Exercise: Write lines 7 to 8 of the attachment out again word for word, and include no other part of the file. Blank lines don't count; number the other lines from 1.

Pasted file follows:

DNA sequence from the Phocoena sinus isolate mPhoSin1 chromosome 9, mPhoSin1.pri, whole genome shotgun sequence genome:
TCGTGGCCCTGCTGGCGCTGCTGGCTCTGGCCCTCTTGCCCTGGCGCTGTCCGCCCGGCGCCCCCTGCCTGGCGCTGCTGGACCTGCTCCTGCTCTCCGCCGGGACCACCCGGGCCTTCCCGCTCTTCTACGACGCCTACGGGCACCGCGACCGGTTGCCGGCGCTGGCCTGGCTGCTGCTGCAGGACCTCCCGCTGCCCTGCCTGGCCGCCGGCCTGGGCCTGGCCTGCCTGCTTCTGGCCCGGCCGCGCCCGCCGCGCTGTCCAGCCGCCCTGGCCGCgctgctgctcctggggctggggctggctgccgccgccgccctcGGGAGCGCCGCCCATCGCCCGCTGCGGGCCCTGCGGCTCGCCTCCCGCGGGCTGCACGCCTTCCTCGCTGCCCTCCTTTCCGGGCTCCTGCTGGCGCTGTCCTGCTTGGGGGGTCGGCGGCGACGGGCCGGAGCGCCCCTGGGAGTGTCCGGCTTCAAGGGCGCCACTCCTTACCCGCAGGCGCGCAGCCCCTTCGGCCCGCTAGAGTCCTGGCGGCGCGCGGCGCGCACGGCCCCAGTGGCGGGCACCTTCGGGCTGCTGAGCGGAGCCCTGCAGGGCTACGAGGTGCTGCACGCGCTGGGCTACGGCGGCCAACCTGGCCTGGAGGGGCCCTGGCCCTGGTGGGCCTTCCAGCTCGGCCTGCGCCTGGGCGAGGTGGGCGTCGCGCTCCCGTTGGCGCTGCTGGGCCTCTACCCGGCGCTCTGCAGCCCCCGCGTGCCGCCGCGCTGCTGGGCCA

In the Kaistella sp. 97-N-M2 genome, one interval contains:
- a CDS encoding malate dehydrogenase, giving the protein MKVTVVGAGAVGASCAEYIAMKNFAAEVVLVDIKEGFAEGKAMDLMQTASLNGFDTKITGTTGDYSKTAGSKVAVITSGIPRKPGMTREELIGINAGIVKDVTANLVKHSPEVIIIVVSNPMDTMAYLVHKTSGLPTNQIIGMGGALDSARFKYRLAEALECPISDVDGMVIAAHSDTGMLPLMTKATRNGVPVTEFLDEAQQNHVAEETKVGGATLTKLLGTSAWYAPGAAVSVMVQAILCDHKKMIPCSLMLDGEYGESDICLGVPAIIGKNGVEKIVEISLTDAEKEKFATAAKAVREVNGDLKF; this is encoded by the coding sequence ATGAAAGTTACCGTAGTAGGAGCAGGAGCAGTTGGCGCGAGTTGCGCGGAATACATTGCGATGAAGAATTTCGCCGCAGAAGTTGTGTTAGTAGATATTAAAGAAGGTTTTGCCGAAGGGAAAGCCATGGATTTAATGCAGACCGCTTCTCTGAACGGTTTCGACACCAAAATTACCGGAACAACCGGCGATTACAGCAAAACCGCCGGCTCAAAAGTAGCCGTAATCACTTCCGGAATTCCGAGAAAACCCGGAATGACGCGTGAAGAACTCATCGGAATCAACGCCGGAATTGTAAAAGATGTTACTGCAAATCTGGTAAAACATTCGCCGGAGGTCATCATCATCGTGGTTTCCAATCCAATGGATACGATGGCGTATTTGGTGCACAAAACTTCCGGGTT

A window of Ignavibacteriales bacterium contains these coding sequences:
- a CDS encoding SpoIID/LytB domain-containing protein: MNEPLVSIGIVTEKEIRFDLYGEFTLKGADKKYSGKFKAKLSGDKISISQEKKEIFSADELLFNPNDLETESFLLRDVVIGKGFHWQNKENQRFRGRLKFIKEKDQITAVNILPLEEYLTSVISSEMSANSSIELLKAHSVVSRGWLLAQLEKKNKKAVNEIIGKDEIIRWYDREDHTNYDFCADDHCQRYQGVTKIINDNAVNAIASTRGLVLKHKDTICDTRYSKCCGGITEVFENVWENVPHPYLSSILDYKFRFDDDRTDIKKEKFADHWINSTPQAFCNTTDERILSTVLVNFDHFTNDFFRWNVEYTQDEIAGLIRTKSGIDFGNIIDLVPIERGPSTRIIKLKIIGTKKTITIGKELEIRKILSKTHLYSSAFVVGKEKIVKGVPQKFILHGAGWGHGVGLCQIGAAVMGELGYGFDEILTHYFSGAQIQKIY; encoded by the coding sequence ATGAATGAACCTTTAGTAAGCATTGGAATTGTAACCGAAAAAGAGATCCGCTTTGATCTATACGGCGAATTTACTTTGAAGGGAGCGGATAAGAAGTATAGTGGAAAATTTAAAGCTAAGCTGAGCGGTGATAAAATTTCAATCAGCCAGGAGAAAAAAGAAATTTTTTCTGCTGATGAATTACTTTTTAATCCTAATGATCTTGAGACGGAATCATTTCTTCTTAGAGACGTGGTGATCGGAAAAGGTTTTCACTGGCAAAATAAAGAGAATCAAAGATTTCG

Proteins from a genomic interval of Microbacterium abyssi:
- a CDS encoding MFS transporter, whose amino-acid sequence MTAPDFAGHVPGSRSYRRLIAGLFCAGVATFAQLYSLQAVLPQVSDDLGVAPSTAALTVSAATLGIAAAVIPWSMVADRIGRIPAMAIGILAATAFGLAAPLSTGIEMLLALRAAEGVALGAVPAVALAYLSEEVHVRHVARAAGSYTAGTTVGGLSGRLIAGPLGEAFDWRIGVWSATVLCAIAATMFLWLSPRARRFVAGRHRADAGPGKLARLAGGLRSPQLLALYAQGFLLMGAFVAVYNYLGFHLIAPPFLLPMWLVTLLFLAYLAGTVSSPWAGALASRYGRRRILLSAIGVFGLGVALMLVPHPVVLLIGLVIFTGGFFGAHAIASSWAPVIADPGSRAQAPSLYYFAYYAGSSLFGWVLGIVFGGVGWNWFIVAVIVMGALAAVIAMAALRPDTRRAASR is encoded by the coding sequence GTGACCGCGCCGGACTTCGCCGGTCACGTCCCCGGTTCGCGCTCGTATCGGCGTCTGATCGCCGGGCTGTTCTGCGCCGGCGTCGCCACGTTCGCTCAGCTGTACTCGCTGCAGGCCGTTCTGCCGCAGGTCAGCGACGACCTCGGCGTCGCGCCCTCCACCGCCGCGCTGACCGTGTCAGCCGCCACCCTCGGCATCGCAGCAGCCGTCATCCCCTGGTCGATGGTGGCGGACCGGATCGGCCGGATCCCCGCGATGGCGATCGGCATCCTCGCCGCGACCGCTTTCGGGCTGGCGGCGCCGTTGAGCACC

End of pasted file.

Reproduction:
Proteins from a genomic interval of Microbacterium abyssi:
- a CDS encoding MFS transporter, whose amino-acid sequence MTAPDFAGHVPGSRSYRRLIAGLFCAGVATFAQLYSLQAVLPQVSDDLGVAPSTAALTVSAATLGIAAAVIPWSMVADRIGRIPAMAIGILAATAFGLAAPLSTGIEMLLALRAAEGVALGAVPAVALAYLSEEVHVRHVARAAGSYTAGTTVGGLSGRLIAGPLGEAFDWRIGVWSATVLCAIAATMFLWLSPRARRFVAGRHRADAGPGKLARLAGGLRSPQLLALYAQGFLLMGAFVAVYNYLGFHLIAPPFLLPMWLVTLLFLAYLAGTVSSPWAGALASRYGRRRILLSAIGVFGLGVALMLVPHPVVLLIGLVIFTGGFFGAHAIASSWAPVIADPGSRAQAPSLYYFAYYAGSSLFGWVLGIVFGGVGWNWFIVAVIVMGALAAVIAMAALRPDTRRAASR is encoded by the coding sequence GTGACCGCGCCGGACTTCGCCGGTCACGTCCCCGGTTCGCGCTCGTATCGGCGTCTGATCGCCGGGCTGTTCTGCGCCGGCGTCGCCACGTTCGCTCAGCTGTACTCGCTGCAGGCCGTTCTGCCGCAGGTCAGCGACGACCTCGGCGTCGCGCCCTCCACCGCCGCGCTGACCGTGTCAGCCGCCACCCTCGGCATCGCAGCAGCCGTCATCCCCTGGTCGATGGTGGCGGACCGGATCGGCCGGATCCCCGCGATGGCGATCGGCATCCTCGCCGCGACCGCTTTCGGGCTGGCGGCGCCGTTGAGCACC